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# help geometry

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Two diagonals of a parallelogram have lengths 6 and 10. What is the largest possible length of the shortest side of the parallelogram?

Jul 3, 2021

#1
+171
+5

here is a representative image i made:

since both diagonals cot eachother in the middle, they form 4 triangles; by looking at the image, we can say that:

$\overline{AO}=\frac{6}{2} \ \therefore \ \overline{CO}=\frac{6}{2}$

$\overline{DO}=\frac{10}{2} \ \therefore \ \overline{BO}=\frac{10}{2}$

now there are two little rules for triangles

1) sum of any two sides $>$ third side.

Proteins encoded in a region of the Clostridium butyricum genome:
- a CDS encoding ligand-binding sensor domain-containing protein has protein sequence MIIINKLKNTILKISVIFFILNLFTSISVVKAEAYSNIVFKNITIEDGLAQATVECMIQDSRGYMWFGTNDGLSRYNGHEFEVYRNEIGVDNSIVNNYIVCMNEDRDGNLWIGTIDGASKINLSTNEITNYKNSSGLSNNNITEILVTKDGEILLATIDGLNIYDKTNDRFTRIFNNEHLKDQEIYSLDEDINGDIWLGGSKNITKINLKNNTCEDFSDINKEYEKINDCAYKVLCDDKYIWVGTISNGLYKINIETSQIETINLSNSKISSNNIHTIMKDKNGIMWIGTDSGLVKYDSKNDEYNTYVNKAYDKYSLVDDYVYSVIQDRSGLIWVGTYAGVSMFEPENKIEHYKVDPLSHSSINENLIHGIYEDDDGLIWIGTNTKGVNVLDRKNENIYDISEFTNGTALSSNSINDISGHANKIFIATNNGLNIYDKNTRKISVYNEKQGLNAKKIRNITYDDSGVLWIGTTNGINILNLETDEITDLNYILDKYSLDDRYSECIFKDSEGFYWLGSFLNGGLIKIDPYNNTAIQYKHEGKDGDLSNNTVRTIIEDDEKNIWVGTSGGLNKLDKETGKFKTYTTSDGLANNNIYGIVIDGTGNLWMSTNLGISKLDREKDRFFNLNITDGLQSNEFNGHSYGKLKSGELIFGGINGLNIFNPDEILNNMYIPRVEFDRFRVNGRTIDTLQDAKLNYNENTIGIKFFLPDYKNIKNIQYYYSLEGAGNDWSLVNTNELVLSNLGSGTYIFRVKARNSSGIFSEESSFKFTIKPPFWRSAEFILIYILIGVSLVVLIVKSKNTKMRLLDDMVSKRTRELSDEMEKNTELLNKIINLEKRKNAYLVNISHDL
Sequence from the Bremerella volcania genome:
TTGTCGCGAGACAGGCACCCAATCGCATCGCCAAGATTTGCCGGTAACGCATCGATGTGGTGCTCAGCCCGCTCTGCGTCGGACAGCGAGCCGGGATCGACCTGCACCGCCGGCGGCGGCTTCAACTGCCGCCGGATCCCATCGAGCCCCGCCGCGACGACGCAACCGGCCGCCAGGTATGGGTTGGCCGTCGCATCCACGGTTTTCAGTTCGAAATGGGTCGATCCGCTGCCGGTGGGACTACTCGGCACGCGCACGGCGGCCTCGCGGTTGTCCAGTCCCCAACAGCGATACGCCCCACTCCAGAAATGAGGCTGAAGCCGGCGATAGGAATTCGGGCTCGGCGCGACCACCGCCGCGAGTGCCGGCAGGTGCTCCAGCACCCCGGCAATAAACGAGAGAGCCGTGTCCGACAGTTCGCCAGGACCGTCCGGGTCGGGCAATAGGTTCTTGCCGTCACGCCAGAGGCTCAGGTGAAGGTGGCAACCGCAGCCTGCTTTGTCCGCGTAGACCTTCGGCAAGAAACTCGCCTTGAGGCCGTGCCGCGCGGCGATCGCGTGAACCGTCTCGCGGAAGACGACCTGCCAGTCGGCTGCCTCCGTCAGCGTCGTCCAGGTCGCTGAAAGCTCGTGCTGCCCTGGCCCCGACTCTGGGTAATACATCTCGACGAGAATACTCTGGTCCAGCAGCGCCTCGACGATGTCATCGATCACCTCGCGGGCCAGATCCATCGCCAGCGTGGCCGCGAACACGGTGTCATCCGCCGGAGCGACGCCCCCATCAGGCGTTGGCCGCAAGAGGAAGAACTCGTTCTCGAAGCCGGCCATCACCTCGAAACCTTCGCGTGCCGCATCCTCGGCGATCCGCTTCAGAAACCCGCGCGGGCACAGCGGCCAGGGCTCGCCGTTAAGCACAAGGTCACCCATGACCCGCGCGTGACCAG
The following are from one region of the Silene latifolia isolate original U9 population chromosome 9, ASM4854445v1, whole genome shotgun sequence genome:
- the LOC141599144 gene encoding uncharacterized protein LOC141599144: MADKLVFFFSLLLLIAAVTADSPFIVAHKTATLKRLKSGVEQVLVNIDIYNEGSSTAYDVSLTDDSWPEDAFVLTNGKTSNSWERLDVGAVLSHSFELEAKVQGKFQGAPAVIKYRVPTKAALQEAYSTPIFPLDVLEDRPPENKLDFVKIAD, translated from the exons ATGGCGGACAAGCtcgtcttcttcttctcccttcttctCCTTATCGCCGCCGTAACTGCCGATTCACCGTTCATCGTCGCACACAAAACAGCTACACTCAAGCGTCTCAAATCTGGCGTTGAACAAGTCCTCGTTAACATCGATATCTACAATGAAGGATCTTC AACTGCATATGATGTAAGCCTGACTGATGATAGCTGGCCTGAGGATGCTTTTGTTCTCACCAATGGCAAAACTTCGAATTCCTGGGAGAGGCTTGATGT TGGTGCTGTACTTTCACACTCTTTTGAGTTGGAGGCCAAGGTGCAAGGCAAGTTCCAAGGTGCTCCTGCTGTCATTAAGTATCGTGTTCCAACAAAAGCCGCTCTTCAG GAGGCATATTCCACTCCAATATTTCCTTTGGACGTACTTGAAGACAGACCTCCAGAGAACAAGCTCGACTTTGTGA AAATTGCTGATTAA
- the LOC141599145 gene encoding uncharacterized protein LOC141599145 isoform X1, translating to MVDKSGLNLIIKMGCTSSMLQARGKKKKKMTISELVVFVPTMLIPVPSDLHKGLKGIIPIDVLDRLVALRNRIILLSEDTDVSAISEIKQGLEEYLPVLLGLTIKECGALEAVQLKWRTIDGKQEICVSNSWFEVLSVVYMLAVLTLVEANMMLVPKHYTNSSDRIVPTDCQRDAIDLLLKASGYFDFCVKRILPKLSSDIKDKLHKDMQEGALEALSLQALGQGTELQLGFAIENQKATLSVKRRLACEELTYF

2) difference of any two sides $<$ third side. ( commonly used only to prove whether  the triangle exists or not )

lets consider the $\triangle BOC$ where side $\overline{BC}=$third side (the third and largest side of the triangle, but the smallest side of the parallelogram)

1)  $\frac{10}{2}+\frac{6}{2} > \text{ third side}$

$5+3> \text{ third side}$

$8> \text{ third side}$

changing the sides, would also change the 'direction' of the less-than-sign, so logically, it would become larger-than-sign:

$\text{ third side} <8$

Jul 3, 2021
#2
+14903
+1

Hello Guest!

The greatest possible length of the shortest side of the parallelogram is greater than two by the smallest possible length.

!

Jul 3, 2021